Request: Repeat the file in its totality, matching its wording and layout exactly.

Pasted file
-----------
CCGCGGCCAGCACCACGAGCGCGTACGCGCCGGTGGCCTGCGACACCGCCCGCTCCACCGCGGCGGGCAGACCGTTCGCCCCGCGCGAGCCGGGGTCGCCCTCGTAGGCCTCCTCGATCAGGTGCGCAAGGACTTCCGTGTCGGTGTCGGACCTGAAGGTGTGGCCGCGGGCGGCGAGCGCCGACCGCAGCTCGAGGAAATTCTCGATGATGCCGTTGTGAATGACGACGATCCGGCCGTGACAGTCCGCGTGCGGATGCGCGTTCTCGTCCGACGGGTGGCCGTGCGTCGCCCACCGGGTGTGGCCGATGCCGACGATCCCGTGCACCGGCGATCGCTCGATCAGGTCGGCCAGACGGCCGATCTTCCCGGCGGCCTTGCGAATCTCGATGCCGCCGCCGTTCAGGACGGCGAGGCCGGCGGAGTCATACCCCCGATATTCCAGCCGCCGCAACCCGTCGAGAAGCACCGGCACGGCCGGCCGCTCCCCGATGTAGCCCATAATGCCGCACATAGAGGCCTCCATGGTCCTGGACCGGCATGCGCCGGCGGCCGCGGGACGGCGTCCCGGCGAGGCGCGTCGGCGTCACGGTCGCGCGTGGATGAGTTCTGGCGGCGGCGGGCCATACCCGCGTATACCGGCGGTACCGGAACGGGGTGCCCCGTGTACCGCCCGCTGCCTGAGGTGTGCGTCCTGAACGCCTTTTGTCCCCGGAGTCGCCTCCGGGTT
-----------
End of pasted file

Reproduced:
CCGCGGCCAGCACCACGAGCGCGTACGCGCCGGTGGCCTGCGACACCGCCCGCTCCACCGCGGCGGGCAGACCGTTCGCCCCGCGCGAGCCGGGGTCGCCCTCGTAGGCCTCCTCGATCAGGTGCGCAAGGACTTCCGTGTCGGTGTCGGACCTGAAGGTGTGGCCGCGGGCGGCGAGCGCCGACCGCAGCTCGAGGAAATTCTCGATGATGCCGTTGTGAATGACGACGATCCGGCCGTGACAGTCCGCGTGCGGATGCGCGTTCTCGTCCGACGGGTGGCCGTGCGTCGCCCACCGGGTGTGGCCGATGCCGACGATCCCGTGCACCGGCGATCGCTCGATCAGGTCGGCCAGACGGCCGATCTTCCCGGCGGCCTTGCGAATCTCGATGCCGCCGCCGTTCAGGACGGCGAGGCCGGCGGAGTCATACCCCCGATATTCCAGCCGCCGCAACCCGTCGAGAAGCACCGGCACGGCCGGCCGCTCCCCGATGTAGCCCATAATGCCGCACATAGAGGCCTCCATGGTCCTGGACCGGCATGCGCCGGCGGCCGCGGGACGGCGTCCCGGCGAGGCGCGTCGGCGTCACGGTCGCGCGTGGATGAGTTCTGGCGGCGGCGGGCCATACCCGCGTATACCGGCGGTACCGGAACGGGGTGCCCCGTGTACCGCCCGCTGCCTGAGGTGTGCGTCCTGAACGCCTTTTGTCCCCGGAGTCGCCTCCGGGTT